# How to interpret the conditional expectation mean $E[Y(0)\mid Z=1]$ where $Y(0)$ is the potential outcome on control and $Z$ the treatment assignment?

How can I interpret the conditional expectation mean $$E[Y(0)\mid Z=1]$$ where $$Y(0)$$ is the potential outcome on control and $$Z$$ the treatment assignment?

I believe it is the "expected outcome if the individuals who received the treatment had not been treated." Does this imply it isn't actually observable from the data? In that we are asking, among the units that were treated, what was their actual control potential outcome?

Yes, the way to interpret this quantity is the expected outcome under control for those who receive treatment. This is a fundamental quantity in most causal inference applications. The average treatment effect in the treated (ATT) is defined as $$E[Y(1)|Z=1] - E[Y(0)|Z=1]$$, that is, the difference between the expect value of the outcome under treatment and the expected value of the outcome under control for those who received treatment. This is an important estimand for understanding the effect of harmful exposures on those potentially exposed or the effect of experimental programs or procedures on individuals likely to receive them.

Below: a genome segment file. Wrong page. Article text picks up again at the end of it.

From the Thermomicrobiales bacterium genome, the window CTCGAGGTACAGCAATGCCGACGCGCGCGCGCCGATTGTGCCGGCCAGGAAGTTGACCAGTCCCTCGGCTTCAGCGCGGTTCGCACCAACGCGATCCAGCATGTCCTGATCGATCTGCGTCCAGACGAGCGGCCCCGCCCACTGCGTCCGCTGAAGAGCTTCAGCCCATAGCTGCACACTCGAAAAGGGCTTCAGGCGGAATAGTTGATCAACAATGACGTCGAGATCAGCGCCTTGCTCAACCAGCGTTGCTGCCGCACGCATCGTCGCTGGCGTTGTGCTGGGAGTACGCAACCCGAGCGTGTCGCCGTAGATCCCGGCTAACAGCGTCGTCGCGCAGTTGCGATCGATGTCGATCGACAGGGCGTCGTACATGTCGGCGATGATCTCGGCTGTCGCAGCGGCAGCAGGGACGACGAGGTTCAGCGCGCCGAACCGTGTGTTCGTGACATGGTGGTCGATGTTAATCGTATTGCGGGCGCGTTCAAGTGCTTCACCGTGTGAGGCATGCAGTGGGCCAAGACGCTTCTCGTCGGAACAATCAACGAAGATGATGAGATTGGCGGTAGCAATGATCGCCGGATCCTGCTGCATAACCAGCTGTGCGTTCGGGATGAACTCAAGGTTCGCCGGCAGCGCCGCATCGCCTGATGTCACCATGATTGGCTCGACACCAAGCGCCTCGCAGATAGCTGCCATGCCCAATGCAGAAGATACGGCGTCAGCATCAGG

Due to the assumption of causal consistency, $$E[Y(1)|Z=1] = E[Y|Z=1]$$, so the left quantity in the ATT is observed in the data (assuming you have data from the full population). $$E[Y(0)|Z=1]$$ is not observed, which is why statistical methods for causal inference exist; they are designed to estimate this quantity (or similar unobserved quantities involving potential outcomes that do not correspond to the observed treatment status of the corresponding units).
There are several ways to estimate $$E[Y(0)|Z=1]$$ depending on the assumptions one wants to endorse. For example, if pretreatment values of $$Y$$ are measured, the assumption of parallel trends allows one to estimate $$E[Y(0)|Z=1]$$ using difference-in-differences methodology. If instead there are no unmeasured confounders, then regression, (propensity score) matching, or weighting can be used to estimate it.